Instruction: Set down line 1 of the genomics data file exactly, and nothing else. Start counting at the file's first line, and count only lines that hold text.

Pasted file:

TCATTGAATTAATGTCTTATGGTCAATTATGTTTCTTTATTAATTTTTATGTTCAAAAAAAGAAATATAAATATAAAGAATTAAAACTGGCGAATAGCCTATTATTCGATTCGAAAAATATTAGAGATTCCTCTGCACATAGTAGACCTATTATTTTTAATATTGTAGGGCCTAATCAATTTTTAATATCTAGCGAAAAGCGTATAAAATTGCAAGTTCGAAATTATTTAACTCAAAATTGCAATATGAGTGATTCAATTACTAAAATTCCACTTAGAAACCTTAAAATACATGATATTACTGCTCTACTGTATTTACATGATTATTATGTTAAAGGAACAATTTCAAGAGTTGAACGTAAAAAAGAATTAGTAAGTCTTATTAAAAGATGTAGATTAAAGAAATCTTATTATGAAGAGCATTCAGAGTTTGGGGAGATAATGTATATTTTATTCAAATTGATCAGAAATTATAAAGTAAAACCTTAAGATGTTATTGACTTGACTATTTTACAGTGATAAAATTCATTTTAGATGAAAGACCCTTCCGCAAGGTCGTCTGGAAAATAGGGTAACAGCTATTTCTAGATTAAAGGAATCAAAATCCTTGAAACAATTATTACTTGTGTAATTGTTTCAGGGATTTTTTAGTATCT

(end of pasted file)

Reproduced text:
TCATTGAATTAATGTCTTATGGTCAATTATGTTTCTTTATTAATTTTTATGTTCAAAAAAAGAAATATAAATATAAAGAATTAAAACTGGCGAATAGCCTATTATTCGATTCGAAAAATATTAGAGATTCCTCTGCACATAGTAGACCTATTATTTTTAATATTGTAGGGCCTAATCAATTTTTAATATCTAGCGAAAAGCGTATAAAATTGCAAGTTCGAAATTATTTAACTCAAAATTGCAATATGAGTGATTCAATTACTAAAATTCCACTTAGAAACCTTAAAATACATGATATTACTGCTCTACTGTATTTACATGATTATTATGTTAAAGGAACAATTTCAAGAGTTGAACGTAAAAAAGAATTAGTAAGTCTTATTAAAAGATGTAGATTAAAGAAATCTTATTATGAAGAGCATTCAGAGTTTGGGGAGATAATGTATATTTTATTCAAATTGATCAGAAATTATAAAGTAAAACCTTAAGATGTTATTGACTTGACTATTTTACAGTGATAAAATTCATTTTAGATGAAAGACCCTTCCGCAAGGTCGTCTGGAAAATAGGGTAACAGCTATTTCTAGATTAAAGGAATCAAAATCCTTGAAACAATTATTACTTGTGTAATTGTTTCAGGGATTTTTTAGTATCT